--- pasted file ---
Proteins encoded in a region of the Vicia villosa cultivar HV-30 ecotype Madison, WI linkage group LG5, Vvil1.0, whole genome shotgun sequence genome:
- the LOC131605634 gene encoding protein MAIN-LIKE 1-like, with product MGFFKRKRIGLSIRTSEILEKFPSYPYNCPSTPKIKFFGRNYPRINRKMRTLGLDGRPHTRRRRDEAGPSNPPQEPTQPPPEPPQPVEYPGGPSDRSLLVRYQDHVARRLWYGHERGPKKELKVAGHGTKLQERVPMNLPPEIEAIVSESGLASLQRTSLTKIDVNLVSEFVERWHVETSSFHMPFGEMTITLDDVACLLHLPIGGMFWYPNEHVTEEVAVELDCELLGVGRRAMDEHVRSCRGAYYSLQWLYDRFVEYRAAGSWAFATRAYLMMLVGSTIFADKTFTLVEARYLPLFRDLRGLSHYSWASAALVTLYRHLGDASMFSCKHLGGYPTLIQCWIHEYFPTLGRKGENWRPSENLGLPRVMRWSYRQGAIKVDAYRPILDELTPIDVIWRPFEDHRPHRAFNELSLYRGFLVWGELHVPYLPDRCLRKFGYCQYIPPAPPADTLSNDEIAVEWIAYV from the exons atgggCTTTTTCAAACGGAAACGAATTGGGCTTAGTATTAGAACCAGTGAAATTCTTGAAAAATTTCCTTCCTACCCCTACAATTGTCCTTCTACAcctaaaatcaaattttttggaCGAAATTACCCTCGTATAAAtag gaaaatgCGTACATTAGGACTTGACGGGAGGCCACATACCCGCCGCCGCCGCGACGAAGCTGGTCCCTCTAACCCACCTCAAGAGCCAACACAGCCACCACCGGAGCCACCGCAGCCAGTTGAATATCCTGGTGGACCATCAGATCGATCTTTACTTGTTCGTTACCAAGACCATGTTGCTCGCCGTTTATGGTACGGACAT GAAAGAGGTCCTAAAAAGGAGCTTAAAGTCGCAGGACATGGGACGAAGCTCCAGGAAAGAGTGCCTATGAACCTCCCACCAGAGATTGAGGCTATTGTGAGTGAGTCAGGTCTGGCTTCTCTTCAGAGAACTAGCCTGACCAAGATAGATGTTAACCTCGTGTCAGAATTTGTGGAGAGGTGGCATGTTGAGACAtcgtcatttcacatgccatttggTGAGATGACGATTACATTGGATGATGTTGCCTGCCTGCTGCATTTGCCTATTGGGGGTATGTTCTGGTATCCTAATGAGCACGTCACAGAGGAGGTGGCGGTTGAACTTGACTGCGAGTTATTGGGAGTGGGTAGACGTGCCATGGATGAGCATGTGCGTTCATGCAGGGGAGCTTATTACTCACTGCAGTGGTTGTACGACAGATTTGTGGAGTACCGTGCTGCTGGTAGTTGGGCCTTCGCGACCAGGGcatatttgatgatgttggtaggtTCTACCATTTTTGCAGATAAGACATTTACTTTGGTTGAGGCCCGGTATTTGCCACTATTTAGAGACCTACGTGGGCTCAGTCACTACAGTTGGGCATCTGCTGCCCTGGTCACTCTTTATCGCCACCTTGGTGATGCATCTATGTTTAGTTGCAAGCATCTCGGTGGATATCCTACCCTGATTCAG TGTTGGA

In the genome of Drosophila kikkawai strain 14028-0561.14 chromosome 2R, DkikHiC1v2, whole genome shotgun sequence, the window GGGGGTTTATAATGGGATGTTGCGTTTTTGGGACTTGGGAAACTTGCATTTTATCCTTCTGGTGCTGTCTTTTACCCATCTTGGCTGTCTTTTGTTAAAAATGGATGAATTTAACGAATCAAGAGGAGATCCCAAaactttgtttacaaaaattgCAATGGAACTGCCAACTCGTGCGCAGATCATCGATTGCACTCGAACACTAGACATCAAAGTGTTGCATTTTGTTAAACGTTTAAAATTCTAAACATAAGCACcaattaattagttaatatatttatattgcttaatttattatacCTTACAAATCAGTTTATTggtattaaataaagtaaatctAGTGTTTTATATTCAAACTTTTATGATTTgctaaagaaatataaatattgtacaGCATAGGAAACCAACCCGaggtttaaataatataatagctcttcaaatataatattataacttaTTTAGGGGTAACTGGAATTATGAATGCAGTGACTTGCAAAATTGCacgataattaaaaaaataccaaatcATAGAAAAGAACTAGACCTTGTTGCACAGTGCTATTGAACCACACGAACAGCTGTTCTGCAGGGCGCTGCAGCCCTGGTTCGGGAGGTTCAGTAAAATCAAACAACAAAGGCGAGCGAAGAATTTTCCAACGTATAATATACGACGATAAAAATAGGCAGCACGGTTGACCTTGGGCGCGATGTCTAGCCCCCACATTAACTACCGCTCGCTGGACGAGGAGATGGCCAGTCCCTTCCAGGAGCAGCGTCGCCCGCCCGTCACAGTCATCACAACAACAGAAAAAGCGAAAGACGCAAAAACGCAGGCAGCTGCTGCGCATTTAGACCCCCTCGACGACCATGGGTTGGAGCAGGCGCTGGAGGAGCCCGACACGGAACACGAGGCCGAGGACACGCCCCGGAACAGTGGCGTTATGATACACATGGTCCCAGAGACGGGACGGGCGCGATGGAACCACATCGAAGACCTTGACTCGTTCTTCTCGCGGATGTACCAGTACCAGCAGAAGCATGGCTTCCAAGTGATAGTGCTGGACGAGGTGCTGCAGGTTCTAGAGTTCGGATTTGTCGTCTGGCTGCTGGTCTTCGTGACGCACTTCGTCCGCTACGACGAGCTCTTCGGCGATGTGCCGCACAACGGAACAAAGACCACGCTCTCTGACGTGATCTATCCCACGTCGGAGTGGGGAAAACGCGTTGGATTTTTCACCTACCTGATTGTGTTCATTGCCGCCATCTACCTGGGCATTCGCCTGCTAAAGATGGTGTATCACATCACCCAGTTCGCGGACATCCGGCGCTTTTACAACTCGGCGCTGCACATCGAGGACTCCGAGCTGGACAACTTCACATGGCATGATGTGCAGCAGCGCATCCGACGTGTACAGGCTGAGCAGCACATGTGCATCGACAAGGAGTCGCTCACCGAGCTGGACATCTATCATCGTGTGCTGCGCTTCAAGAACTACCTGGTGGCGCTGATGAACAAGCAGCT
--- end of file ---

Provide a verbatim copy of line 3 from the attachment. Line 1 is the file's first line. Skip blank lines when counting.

In the genome of Drosophila kikkawai strain 14028-0561.14 chromosome 2R, DkikHiC1v2, whole genome shotgun sequence, the window GGGGGTTTATAATGGGATGTTGCGTTTTTGGGACTTGGGAAACTTGCATTTTATCCTTCTGGTGCTGTCTTTTACCCATCTTGGCTGTCTTTTGTTAAAAATGGATGAATTTAACGAATCAAGAGGAGATCCCAAaactttgtttacaaaaattgCAATGGAACTGCCAACTCGTGCGCAGATCATCGATTGCACTCGAACACTAGACATCAAAGTGTTGCATTTTGTTAAACGTTTAAAATTCTAAACATAAGCACcaattaattagttaatatatttatattgcttaatttattatacCTTACAAATCAGTTTATTggtattaaataaagtaaatctAGTGTTTTATATTCAAACTTTTATGATTTgctaaagaaatataaatattgtacaGCATAGGAAACCAACCCGaggtttaaataatataatagctcttcaaatataatattataacttaTTTAGGGGTAACTGGAATTATGAATGCAGTGACTTGCAAAATTGCacgataattaaaaaaataccaaatcATAGAAAAGAACTAGACCTTGTTGCACAGTGCTATTGAACCACACGAACAGCTGTTCTGCAGGGCGCTGCAGCCCTGGTTCGGGAGGTTCAGTAAAATCAAACAACAAAGGCGAGCGAAGAATTTTCCAACGTATAATATACGACGATAAAAATAGGCAGCACGGTTGACCTTGGGCGCGATGTCTAGCCCCCACATTAACTACCGCTCGCTGGACGAGGAGATGGCCAGTCCCTTCCAGGAGCAGCGTCGCCCGCCCGTCACAGTCATCACAACAACAGAAAAAGCGAAAGACGCAAAAACGCAGGCAGCTGCTGCGCATTTAGACCCCCTCGACGACCATGGGTTGGAGCAGGCGCTGGAGGAGCCCGACACGGAACACGAGGCCGAGGACACGCCCCGGAACAGTGGCGTTATGATACACATGGTCCCAGAGACGGGACGGGCGCGATGGAACCACATCGAAGACCTTGACTCGTTCTTCTCGCGGATGTACCAGTACCAGCAGAAGCATGGCTTCCAAGTGATAGTGCTGGACGAGGTGCTGCAGGTTCTAGAGTTCGGATTTGTCGTCTGGCTGCTGGTCTTCGTGACGCACTTCGTCCGCTACGACGAGCTCTTCGGCGATGTGCCGCACAACGGAACAAAGACCACGCTCTCTGACGTGATCTATCCCACGTCGGAGTGGGGAAAACGCGTTGGATTTTTCACCTACCTGATTGTGTTCATTGCCGCCATCTACCTGGGCATTCGCCTGCTAAAGATGGTGTATCACATCACCCAGTTCGCGGACATCCGGCGCTTTTACAACTCGGCGCTGCACATCGAGGACTCCGAGCTGGACAACTTCACATGGCATGATGTGCAGCAGCGCATCCGACGTGTACAGGCTGAGCAGCACATGTGCATCGACAAGGAGTCGCTCACCGAGCTGGACATCTATCATCGTGTGCTGCGCTTCAAGAACTACCTGGTGGCGCTGATGAACAAGCAGCT